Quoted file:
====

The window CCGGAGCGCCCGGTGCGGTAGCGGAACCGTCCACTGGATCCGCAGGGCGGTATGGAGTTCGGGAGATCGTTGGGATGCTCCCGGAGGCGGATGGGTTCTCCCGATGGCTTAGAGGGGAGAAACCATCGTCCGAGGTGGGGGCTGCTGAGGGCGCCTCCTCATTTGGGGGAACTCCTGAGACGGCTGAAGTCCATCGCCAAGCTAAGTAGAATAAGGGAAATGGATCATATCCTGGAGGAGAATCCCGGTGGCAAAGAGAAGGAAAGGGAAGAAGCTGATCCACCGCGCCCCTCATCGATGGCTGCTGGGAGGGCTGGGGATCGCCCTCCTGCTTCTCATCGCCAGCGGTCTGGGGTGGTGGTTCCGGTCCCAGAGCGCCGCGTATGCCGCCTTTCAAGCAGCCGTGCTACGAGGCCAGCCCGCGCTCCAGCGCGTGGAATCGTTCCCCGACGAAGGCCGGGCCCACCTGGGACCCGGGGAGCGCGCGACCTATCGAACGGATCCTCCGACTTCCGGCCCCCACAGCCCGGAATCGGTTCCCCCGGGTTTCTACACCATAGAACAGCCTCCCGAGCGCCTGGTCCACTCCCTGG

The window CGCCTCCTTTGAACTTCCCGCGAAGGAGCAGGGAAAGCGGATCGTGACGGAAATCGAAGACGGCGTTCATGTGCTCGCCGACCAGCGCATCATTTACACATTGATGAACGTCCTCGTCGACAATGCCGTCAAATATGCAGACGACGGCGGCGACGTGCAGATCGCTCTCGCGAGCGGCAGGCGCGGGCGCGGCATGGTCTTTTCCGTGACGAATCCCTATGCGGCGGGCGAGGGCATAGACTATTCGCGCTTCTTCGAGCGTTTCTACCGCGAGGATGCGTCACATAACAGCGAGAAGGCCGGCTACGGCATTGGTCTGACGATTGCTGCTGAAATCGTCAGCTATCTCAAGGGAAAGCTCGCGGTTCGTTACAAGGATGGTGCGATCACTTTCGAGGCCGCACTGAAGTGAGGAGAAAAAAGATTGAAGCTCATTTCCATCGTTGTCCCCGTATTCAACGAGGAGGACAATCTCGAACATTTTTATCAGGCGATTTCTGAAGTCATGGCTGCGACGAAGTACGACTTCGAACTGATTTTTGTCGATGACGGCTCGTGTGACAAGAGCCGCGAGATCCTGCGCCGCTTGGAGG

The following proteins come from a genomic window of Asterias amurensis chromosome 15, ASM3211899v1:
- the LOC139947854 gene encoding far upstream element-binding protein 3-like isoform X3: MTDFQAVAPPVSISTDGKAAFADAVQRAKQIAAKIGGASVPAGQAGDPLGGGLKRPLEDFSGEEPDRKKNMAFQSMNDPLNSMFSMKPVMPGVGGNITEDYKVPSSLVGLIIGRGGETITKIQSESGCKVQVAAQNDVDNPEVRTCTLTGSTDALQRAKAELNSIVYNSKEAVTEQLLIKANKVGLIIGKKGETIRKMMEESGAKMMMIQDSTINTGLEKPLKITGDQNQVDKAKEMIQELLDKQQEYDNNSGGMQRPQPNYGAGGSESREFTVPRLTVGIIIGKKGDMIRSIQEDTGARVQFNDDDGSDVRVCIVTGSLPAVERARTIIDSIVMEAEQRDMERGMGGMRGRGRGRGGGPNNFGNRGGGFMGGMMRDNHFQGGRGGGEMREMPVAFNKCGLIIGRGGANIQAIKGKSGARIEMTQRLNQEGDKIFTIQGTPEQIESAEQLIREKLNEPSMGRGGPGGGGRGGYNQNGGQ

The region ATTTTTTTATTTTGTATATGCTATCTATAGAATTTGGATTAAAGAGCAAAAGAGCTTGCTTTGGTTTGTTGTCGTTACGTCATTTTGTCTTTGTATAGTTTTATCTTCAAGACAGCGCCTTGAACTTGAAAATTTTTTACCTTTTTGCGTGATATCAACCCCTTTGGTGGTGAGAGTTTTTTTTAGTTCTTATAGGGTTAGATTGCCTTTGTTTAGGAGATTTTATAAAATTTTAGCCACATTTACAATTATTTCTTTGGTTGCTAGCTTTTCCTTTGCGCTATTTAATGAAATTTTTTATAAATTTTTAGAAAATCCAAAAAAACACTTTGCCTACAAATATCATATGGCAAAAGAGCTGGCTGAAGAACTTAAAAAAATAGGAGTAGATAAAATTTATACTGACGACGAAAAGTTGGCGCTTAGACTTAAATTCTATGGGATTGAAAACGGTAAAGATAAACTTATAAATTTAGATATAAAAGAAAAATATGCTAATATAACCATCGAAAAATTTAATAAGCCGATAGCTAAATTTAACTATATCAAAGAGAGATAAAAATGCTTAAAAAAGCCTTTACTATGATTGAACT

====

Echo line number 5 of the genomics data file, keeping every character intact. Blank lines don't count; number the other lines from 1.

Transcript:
The region ATTTTTTTATTTTGTATATGCTATCTATAGAATTTGGATTAAAGAGCAAAAGAGCTTGCTTTGGTTTGTTGTCGTTACGTCATTTTGTCTTTGTATAGTTTTATCTTCAAGACAGCGCCTTGAACTTGAAAATTTTTTACCTTTTTGCGTGATATCAACCCCTTTGGTGGTGAGAGTTTTTTTTAGTTCTTATAGGGTTAGATTGCCTTTGTTTAGGAGATTTTATAAAATTTTAGCCACATTTACAATTATTTCTTTGGTTGCTAGCTTTTCCTTTGCGCTATTTAATGAAATTTTTTATAAATTTTTAGAAAATCCAAAAAAACACTTTGCCTACAAATATCATATGGCAAAAGAGCTGGCTGAAGAACTTAAAAAAATAGGAGTAGATAAAATTTATACTGACGACGAAAAGTTGGCGCTTAGACTTAAATTCTATGGGATTGAAAACGGTAAAGATAAACTTATAAATTTAGATATAAAAGAAAAATATGCTAATATAACCATCGAAAAATTTAATAAGCCGATAGCTAAATTTAACTATATCAAAGAGAGATAAAAATGCTTAAAAAAGCCTTTACTATGATTGAACT